Medicine, Health Care and Philosophy 22 (3):397-405 (2019)

This article presents a critical analysis of the views of Michael Sandel on human enhancement in his book The Case Against Perfection. Sandel argues that the use of biotechnologies for human enhancement is driven by a will to mastery or hybris, leading to an ‘explosion of responsibility’ and a disappearance of solidarity. I argue that Sandel is using a traditional concept of solidarity which leaves little room for individual differences and which is difficult to reconcile with the modern trend towards individual autonomy and cultural heterogeneity. With reference to the sociology of Giddens, I argue that the ‘explosion of responsibility’ can be considered an expression of the insecurity in modern society and the need for reflexivity in personal and social life. I argue that the need for reflexivity is a driving social and cultural force behind the interest in human enhancement, and that this trend can go together with a commitment to take care of the needs of others. I agree with Sandel that there is a risk that human enhancement may develop into ‘hybris’, particularly when enhancement is driven by scientism and a naturalist reduction of human values to neurological processes. Enhancement based on scientism will threaten solidarity defined by Honneth as an interactive relationship aimed at the mutual recognition of individual identities in relation to a shared value horizon. I will call for a reflective approach in which human enhancement technologies are explored in the context of a ‘system of reference’. Such a reflective approach will help to protect against the hybris of scientism and to maintain solidarity with vulnerable groups.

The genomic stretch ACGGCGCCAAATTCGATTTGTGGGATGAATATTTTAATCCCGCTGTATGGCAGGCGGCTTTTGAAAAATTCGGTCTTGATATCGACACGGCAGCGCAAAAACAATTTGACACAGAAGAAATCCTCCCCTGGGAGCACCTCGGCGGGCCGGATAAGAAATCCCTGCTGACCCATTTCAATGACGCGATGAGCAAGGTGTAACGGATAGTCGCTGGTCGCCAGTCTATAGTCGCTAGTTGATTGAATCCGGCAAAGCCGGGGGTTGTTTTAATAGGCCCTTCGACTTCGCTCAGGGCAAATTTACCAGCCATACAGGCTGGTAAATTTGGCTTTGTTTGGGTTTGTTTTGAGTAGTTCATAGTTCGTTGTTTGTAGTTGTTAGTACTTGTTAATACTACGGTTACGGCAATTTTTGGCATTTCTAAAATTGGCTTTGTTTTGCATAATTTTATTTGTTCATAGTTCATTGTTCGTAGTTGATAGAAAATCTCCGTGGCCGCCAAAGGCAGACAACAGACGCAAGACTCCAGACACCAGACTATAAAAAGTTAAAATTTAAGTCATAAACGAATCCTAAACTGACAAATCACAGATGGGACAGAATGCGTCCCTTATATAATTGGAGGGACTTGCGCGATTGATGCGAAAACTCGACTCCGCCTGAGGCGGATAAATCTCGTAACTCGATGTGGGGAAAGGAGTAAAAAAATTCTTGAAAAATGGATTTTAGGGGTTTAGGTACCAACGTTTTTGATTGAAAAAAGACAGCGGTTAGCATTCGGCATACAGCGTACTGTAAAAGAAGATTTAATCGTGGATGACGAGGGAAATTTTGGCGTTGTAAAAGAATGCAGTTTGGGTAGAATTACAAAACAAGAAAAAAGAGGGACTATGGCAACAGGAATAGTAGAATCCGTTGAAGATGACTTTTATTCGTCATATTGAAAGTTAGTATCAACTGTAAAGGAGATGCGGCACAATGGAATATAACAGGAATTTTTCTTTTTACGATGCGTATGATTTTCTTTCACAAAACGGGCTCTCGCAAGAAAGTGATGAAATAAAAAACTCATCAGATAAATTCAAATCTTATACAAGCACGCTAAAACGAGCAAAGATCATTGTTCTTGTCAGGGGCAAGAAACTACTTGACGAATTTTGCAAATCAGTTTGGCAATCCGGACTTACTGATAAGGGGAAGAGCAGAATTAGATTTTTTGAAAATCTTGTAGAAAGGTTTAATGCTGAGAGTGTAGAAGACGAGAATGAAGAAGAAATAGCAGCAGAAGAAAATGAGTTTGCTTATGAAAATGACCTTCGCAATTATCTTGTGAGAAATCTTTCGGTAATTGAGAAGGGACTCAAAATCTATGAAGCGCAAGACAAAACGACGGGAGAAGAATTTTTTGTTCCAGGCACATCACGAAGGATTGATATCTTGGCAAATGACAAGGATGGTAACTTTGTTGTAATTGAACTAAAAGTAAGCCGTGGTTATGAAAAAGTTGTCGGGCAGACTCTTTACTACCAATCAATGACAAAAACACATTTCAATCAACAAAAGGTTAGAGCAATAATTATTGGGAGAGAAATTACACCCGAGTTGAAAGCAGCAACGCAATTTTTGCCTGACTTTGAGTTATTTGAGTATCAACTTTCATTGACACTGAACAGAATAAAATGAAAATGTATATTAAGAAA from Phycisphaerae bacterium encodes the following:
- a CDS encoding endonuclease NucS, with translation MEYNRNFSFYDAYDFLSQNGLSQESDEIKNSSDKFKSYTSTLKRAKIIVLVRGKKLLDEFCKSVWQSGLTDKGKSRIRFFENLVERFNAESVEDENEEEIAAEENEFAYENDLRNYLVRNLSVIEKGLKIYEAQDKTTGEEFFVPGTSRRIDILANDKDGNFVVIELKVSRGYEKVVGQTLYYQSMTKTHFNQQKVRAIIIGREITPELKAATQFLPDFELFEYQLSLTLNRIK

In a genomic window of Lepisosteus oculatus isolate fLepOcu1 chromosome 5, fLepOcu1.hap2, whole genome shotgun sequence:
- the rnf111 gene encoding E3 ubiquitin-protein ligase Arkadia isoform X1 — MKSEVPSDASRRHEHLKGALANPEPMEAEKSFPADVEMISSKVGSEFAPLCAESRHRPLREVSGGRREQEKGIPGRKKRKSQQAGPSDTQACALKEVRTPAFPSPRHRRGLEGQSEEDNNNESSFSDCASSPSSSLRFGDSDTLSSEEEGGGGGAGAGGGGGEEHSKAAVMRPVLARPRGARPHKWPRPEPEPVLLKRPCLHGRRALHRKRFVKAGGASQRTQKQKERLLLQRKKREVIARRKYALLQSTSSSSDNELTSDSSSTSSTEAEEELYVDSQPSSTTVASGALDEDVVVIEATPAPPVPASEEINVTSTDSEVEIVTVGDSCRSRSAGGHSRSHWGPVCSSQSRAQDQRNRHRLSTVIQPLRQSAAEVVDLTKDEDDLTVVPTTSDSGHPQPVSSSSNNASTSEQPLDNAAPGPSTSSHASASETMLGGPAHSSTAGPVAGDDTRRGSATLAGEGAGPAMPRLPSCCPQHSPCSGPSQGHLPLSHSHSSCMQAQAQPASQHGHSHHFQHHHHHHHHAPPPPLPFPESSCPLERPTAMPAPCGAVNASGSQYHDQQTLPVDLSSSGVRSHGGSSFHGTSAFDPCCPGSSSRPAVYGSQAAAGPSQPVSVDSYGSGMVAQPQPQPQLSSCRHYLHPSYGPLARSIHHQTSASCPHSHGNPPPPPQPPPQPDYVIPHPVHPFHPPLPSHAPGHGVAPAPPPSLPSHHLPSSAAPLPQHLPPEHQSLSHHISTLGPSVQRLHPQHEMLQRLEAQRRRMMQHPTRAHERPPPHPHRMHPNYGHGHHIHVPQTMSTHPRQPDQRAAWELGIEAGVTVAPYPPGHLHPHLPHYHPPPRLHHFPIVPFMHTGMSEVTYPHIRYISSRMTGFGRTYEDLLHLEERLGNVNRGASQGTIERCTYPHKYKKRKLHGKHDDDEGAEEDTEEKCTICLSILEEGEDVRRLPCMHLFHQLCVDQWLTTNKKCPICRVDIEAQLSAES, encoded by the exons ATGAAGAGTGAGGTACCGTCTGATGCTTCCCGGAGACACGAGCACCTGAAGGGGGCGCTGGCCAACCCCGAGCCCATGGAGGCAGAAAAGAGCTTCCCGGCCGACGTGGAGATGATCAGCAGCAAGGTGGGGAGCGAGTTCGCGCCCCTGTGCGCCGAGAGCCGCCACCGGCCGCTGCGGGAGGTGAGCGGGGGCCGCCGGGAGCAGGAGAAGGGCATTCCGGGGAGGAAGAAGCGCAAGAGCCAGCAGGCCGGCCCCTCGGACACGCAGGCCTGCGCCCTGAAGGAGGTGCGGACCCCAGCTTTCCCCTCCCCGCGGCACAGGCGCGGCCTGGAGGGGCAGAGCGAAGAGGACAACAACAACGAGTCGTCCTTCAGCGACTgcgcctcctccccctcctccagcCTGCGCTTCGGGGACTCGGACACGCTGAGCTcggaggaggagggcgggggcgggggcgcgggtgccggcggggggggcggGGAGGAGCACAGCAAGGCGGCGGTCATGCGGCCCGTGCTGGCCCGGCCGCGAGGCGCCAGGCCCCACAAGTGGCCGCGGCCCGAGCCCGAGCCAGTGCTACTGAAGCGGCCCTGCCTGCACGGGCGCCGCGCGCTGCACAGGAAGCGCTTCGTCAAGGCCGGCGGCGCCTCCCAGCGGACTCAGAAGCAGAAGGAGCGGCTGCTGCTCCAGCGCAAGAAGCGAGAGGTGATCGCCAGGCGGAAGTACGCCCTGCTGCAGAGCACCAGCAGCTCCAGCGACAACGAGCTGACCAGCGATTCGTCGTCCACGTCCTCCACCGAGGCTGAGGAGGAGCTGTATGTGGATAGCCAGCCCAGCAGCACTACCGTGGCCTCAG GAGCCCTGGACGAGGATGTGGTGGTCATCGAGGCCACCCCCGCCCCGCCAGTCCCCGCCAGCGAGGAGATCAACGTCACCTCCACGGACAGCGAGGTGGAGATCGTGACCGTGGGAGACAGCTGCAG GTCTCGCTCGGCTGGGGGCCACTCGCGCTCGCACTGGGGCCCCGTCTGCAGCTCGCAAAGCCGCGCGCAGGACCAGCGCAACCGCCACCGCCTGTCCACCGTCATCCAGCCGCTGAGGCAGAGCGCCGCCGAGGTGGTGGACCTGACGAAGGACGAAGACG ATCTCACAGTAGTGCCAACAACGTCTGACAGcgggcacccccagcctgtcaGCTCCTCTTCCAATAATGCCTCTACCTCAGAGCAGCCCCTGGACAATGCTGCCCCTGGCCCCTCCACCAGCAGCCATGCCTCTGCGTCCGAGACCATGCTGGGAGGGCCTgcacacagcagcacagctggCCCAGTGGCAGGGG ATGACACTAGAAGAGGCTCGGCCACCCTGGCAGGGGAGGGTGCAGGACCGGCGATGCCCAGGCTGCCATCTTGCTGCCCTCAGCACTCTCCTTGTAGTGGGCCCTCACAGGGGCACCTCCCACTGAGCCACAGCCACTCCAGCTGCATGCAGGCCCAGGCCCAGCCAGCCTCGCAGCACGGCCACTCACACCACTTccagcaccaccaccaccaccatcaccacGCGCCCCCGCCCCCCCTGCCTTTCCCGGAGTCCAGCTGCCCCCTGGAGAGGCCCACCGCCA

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DOI 10.1007/s11019-018-09880-5
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